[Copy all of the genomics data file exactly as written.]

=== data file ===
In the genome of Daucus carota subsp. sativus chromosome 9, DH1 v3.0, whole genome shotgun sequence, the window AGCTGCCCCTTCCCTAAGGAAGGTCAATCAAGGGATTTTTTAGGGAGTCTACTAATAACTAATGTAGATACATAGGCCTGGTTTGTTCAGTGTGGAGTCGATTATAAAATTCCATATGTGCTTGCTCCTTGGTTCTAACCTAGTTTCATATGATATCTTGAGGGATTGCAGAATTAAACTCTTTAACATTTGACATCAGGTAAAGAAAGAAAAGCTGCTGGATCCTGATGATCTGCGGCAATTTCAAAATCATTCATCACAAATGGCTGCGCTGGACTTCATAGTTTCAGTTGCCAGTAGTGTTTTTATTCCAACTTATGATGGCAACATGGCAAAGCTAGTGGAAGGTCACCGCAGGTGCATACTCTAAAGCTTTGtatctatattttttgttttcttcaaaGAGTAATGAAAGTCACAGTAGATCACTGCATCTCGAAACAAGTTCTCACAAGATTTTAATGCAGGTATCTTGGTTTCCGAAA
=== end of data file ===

In the genome of Daucus carota subsp. sativus chromosome 9, DH1 v3.0, whole genome shotgun sequence, the window AGCTGCCCCTTCCCTAAGGAAGGTCAATCAAGGGATTTTTTAGGGAGTCTACTAATAACTAATGTAGATACATAGGCCTGGTTTGTTCAGTGTGGAGTCGATTATAAAATTCCATATGTGCTTGCTCCTTGGTTCTAACCTAGTTTCATATGATATCTTGAGGGATTGCAGAATTAAACTCTTTAACATTTGACATCAGGTAAAGAAAGAAAAGCTGCTGGATCCTGATGATCTGCGGCAATTTCAAAATCATTCATCACAAATGGCTGCGCTGGACTTCATAGTTTCAGTTGCCAGTAGTGTTTTTATTCCAACTTATGATGGCAACATGGCAAAGCTAGTGGAAGGTCACCGCAGGTGCATACTCTAAAGCTTTGtatctatattttttgttttcttcaaaGAGTAATGAAAGTCACAGTAGATCACTGCATCTCGAAACAAGTTCTCACAAGATTTTAATGCAGGTATCTTGGTTTCCGAAA